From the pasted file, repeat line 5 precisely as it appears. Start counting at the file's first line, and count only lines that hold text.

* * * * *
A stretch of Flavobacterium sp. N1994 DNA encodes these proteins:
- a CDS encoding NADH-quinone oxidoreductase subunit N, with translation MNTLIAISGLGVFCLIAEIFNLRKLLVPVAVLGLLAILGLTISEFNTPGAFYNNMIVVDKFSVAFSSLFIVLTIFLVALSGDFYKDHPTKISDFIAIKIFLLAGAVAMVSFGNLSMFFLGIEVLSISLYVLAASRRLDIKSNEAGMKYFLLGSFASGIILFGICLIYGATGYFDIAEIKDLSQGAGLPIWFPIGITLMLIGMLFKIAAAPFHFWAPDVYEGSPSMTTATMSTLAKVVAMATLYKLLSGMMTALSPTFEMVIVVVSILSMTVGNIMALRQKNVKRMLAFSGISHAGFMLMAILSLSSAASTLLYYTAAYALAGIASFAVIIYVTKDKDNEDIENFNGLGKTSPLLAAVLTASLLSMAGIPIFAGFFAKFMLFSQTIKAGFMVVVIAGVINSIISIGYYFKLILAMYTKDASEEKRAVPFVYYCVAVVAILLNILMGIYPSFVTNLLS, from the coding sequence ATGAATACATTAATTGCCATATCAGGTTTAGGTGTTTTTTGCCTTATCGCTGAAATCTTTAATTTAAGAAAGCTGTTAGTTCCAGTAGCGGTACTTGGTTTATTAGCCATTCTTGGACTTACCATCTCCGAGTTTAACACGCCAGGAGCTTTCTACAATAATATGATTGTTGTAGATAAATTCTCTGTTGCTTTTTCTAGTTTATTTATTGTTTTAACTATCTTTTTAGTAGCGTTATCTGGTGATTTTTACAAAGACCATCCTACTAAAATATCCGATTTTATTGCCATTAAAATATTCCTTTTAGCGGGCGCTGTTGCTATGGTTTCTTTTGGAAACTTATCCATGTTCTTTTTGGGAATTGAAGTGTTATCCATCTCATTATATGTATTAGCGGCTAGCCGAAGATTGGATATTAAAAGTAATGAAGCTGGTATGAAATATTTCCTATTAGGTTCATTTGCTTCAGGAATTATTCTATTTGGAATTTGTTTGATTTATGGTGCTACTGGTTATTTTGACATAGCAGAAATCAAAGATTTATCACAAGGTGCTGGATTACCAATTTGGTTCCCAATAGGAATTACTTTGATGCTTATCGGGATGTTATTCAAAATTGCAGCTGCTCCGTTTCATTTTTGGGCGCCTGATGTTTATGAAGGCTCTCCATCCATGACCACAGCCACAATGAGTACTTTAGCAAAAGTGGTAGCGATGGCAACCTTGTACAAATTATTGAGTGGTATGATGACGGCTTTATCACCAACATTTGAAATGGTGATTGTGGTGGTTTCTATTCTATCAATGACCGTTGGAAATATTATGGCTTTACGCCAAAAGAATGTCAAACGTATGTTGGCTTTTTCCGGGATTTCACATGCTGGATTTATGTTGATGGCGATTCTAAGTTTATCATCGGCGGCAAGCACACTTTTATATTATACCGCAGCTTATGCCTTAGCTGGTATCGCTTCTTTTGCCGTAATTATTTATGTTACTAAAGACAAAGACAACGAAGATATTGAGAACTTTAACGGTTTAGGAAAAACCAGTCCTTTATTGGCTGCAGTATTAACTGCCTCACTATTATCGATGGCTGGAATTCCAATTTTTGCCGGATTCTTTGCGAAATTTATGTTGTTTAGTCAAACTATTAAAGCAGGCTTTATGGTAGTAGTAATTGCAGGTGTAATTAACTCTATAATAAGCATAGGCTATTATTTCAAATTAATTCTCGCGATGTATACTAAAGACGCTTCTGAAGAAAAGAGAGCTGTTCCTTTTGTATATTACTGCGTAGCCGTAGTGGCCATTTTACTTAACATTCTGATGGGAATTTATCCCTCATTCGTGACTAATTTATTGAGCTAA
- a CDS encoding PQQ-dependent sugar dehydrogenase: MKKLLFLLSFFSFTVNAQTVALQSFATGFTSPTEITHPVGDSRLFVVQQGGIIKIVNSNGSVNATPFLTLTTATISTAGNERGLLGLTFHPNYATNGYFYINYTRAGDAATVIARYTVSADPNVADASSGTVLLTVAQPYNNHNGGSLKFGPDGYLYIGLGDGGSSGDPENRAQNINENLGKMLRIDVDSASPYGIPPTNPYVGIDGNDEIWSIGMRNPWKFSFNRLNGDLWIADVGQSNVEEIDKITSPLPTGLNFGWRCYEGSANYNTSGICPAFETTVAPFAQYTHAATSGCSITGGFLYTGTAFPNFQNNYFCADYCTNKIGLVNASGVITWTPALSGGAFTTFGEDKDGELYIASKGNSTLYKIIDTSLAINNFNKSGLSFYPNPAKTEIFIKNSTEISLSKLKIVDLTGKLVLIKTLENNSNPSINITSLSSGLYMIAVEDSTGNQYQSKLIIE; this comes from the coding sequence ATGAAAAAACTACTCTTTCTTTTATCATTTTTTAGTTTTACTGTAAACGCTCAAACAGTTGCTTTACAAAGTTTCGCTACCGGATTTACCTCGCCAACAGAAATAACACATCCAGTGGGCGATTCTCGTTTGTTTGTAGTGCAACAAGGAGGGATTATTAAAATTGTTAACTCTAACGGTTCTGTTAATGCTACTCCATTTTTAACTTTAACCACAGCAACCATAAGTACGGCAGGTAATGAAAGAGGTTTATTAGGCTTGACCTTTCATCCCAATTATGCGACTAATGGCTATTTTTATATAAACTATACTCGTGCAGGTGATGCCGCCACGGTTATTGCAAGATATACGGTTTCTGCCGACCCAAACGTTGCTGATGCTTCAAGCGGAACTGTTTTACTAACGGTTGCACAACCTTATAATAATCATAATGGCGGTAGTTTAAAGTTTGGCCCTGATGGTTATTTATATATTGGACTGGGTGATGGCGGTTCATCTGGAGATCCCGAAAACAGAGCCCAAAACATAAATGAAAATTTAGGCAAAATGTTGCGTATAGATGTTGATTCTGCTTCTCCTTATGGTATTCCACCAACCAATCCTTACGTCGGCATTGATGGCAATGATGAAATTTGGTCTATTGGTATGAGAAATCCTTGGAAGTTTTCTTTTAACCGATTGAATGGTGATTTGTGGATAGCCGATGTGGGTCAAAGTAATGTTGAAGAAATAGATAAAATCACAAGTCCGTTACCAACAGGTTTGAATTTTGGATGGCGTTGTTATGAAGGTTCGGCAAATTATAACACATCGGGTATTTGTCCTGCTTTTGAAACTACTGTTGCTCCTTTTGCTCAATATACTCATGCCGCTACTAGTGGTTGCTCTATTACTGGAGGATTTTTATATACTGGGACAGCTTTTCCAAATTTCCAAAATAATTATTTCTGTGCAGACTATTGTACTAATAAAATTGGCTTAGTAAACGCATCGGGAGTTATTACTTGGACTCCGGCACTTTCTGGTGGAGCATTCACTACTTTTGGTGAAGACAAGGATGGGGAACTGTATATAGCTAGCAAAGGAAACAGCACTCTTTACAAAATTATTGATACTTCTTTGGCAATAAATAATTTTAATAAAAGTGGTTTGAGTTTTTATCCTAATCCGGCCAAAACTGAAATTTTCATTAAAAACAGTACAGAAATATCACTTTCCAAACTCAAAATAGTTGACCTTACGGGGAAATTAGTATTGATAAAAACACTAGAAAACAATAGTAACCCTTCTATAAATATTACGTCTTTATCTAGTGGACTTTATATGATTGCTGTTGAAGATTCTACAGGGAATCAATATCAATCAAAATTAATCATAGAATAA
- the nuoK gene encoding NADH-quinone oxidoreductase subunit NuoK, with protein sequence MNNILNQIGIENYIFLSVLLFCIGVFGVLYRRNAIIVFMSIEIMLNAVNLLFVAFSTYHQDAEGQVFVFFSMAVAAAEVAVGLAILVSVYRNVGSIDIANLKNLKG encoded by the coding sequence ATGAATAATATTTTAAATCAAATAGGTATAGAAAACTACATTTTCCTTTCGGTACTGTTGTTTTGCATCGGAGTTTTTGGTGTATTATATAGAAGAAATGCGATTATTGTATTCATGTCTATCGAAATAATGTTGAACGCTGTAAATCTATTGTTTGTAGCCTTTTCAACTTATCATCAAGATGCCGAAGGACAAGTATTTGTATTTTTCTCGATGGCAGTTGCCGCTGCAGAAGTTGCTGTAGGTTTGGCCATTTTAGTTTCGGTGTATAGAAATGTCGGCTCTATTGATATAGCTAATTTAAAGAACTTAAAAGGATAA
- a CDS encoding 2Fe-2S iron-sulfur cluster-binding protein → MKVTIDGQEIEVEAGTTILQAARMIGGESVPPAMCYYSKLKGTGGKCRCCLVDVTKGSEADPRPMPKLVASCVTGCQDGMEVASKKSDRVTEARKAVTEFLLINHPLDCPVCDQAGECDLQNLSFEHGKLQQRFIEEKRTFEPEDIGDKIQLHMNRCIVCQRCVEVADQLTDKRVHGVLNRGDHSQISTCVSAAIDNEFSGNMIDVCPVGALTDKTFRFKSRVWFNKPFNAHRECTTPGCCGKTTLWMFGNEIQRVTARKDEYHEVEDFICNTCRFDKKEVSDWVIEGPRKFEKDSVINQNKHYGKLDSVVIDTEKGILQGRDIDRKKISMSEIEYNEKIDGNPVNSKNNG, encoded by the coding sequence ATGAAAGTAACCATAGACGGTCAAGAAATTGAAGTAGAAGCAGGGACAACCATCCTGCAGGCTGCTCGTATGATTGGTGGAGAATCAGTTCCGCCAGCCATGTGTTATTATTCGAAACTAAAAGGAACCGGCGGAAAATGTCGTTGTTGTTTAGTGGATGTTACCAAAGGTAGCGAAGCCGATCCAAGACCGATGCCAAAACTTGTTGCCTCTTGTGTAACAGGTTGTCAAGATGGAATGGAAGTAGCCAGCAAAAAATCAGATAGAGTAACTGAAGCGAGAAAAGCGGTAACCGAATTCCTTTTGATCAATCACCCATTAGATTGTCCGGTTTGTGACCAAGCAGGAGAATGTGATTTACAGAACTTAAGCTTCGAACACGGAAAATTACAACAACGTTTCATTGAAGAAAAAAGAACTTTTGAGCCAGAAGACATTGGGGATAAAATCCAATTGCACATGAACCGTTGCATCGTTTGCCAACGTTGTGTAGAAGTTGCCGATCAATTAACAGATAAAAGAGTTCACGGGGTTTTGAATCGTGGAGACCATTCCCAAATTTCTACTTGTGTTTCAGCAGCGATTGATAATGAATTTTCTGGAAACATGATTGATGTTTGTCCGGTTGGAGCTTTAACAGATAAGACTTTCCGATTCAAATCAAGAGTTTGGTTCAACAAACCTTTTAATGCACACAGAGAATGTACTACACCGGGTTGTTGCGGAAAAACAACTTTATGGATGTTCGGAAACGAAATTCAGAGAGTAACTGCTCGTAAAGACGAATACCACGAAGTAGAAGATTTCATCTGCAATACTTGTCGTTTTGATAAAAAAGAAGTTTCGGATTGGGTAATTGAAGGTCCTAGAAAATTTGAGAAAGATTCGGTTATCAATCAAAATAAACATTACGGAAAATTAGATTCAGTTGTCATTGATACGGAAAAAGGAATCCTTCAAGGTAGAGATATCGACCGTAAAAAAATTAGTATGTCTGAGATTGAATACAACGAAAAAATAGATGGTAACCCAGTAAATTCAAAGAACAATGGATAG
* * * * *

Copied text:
- a CDS encoding 2Fe-2S iron-sulfur cluster-binding protein → MKVTIDGQEIEVEAGTTILQAARMIGGESVPPAMCYYSKLKGTGGKCRCCLVDVTKGSEADPRPMPKLVASCVTGCQDGMEVASKKSDRVTEARKAVTEFLLINHPLDCPVCDQAGECDLQNLSFEHGKLQQRFIEEKRTFEPEDIGDKIQLHMNRCIVCQRCVEVADQLTDKRVHGVLNRGDHSQISTCVSAAIDNEFSGNMIDVCPVGALTDKTFRFKSRVWFNKPFNAHRECTTPGCCGKTTLWMFGNEIQRVTARKDEYHEVEDFICNTCRFDKKEVSDWVIEGPRKFEKDSVINQNKHYGKLDSVVIDTEKGILQGRDIDRKKISMSEIEYNEKIDGNPVNSKNNG, encoded by the coding sequence ATGAAAGTAACCATAGACGGTCAAGAAATTGAAGTAGAAGCAGGGACAACCATCCTGCAGGCTGCTCGTATGATTGGTGGAGAATCAGTTCCGCCAGCCATGTGTTATTATTCGAAACTAAAAGGAACCGGCGGAAAATGTCGTTGTTGTTTAGTGGATGTTACCAAAGGTAGCGAAGCCGATCCAAGACCGATGCCAAAACTTGTTGCCTCTTGTGTAACAGGTTGTCAAGATGGAATGGAAGTAGCCAGCAAAAAATCAGATAGAGTAACTGAAGCGAGAAAAGCGGTAACCGAATTCCTTTTGATCAATCACCCATTAGATTGTCCGGTTTGTGACCAAGCAGGAGAATGTGATTTACAGAACTTAAGCTTCGAACACGGAAAATTACAACAACGTTTCATTGAAGAAAAAAGAACTTTTGAGCCAGAAGACATTGGGGATAAAATCCAATTGCACATGAACCGTTGCATCGTTTGCCAACGTTGTGTAGAAGTTGCCGATCAATTAACAGATAAAAGAGTTCACGGGGTTTTGAATCGTGGAGACCATTCCCAAATTTCTACTTGTGTTTCAGCAGCGATTGATAATGAATTTTCTGGAAACATGATTGATGTTTGTCCGGTTGGAGCTTTAACAGATAAGACTTTCCGATTCAAATCAAGAGTTTGGTTCAACAAACCTTTTAATGCACACAGAGAATGTACTACACCGGGTTGTTGCGGAAAAACAACTTTATGGATGTTCGGAAACGAAATTCAGAGAGTAACTGCTCGTAAAGACGAATACCACGAAGTAGAAGATTTCATCTGCAATACTTGTCGTTTTGATAAAAAAGAAGTTTCGGATTGGGTAATTGAAGGTCCTAGAAAATTTGAGAAAGATTCGGTTATCAATCAAAATAAACATTACGGAAAATTAGATTCAGTTGTCATTGATACGGAAAAAGGAATCCTTCAAGGTAGAGATATCGACCGTAAAAAAATTAGTATGTCTGAGATTGAATACAACGAAAAAATAGATGGTAACCCAGTAAATTCAAAGAACAATGGATAG